{ undoing heritage }


Heritage is not neutral: indeed, heritage is entirely political. The authorized heritage discourse focuses on aesthetically pleasing material artifacts and excludes everything which can contradict the official narrative in any way or visibilise the production costs of specific political and cultural regimes – which often amount to technologies of oppression, repression, destruction, extraction, or war. Although UNESCO nomination narratives gravitate around notions of Palermo as a multicultural historic city, they exclude notions of queer heritage. But how can we speak of queer heritage in Palermo?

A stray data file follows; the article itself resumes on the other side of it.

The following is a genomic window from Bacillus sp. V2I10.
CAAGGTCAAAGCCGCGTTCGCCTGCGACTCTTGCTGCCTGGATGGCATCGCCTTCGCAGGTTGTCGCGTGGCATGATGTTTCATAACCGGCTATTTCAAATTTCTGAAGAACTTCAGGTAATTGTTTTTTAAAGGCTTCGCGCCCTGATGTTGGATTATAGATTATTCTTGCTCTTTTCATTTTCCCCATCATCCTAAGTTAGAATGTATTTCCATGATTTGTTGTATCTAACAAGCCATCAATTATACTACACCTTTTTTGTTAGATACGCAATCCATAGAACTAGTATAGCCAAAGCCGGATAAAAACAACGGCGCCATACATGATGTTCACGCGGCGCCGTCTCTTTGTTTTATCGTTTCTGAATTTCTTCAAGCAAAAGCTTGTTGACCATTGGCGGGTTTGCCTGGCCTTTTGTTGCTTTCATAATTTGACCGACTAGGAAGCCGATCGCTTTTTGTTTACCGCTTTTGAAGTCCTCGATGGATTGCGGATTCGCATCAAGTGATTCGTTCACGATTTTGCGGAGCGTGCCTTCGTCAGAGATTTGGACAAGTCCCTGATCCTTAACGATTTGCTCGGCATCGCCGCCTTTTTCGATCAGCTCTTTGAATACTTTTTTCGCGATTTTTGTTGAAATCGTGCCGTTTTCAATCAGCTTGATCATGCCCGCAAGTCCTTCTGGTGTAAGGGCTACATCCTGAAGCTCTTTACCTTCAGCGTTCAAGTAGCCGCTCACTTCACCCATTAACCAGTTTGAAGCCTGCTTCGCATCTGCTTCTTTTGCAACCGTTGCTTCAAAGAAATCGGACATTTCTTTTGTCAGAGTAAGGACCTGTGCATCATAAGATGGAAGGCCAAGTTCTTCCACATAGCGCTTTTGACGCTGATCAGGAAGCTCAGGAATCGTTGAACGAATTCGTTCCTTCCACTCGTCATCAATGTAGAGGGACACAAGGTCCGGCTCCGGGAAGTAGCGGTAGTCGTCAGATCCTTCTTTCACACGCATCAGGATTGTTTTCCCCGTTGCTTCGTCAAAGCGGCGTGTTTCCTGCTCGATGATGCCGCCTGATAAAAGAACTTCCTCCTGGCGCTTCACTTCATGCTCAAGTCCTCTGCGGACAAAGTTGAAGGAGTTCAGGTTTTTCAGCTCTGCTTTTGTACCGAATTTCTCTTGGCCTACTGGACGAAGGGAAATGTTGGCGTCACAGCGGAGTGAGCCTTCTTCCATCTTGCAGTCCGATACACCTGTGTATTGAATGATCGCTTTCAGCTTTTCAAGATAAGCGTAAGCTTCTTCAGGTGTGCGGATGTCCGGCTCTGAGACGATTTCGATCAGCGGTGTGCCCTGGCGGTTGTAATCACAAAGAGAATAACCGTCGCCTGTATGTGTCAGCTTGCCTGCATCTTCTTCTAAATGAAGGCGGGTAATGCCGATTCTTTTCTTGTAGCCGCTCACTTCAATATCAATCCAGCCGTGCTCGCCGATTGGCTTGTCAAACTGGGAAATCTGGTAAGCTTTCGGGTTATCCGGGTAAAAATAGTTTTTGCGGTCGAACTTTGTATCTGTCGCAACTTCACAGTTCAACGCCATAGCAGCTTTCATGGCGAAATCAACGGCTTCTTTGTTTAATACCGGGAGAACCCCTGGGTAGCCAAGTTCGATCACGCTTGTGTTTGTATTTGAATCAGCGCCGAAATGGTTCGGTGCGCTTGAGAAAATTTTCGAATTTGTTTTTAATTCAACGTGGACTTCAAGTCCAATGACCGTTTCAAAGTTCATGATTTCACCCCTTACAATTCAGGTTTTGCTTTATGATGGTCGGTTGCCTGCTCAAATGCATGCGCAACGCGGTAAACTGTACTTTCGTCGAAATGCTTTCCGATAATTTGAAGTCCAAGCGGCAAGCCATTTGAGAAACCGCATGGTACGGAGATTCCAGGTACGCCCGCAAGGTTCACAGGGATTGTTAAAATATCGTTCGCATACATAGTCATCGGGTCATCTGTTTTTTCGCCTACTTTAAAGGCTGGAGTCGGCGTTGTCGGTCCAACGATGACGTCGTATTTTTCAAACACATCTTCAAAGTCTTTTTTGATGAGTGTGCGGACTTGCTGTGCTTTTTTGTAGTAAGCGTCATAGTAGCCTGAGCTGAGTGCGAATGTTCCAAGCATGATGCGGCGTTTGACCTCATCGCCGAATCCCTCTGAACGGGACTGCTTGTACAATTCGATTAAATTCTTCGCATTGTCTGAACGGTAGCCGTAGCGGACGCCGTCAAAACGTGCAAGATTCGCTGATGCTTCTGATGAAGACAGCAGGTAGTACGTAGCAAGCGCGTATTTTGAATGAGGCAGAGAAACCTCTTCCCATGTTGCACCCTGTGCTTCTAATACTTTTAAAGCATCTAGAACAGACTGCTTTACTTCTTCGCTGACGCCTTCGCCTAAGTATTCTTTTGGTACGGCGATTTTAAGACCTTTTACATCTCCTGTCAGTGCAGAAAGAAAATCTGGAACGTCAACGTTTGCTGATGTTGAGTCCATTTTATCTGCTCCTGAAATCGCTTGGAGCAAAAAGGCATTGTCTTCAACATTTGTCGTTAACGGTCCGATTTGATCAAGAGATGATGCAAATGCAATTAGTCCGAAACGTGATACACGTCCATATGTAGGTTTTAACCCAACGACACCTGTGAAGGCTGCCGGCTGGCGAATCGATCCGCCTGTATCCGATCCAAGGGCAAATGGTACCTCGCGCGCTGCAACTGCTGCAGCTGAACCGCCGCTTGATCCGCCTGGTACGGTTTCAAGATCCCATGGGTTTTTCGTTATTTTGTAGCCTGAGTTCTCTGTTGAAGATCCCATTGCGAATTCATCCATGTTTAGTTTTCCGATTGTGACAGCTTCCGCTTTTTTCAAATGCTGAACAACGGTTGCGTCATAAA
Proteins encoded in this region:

LGBTIQ cultures have little tradition,or historiographic support: they have been denied the intellectual instruments for self–reflection, preservation and development of their history and cultural values. Queer modes of knowledge around the body and sexuality have been routinely erased from art history and history altogether.

When evoking the ‘Fascist heritage’ from within Palermo’s Casa del Mutilato, the city seems to carry the weight of a myriad violent absences. But queering historical heritage allows us to unpick a series of interlinked erasures. Histories of resistance, alternative gender models, subversive readings of urbanism, but also accounts of exile, oppression, displacement, trauma or censorship come to the surface in this quest.


Carlota Mir and Rado Ištok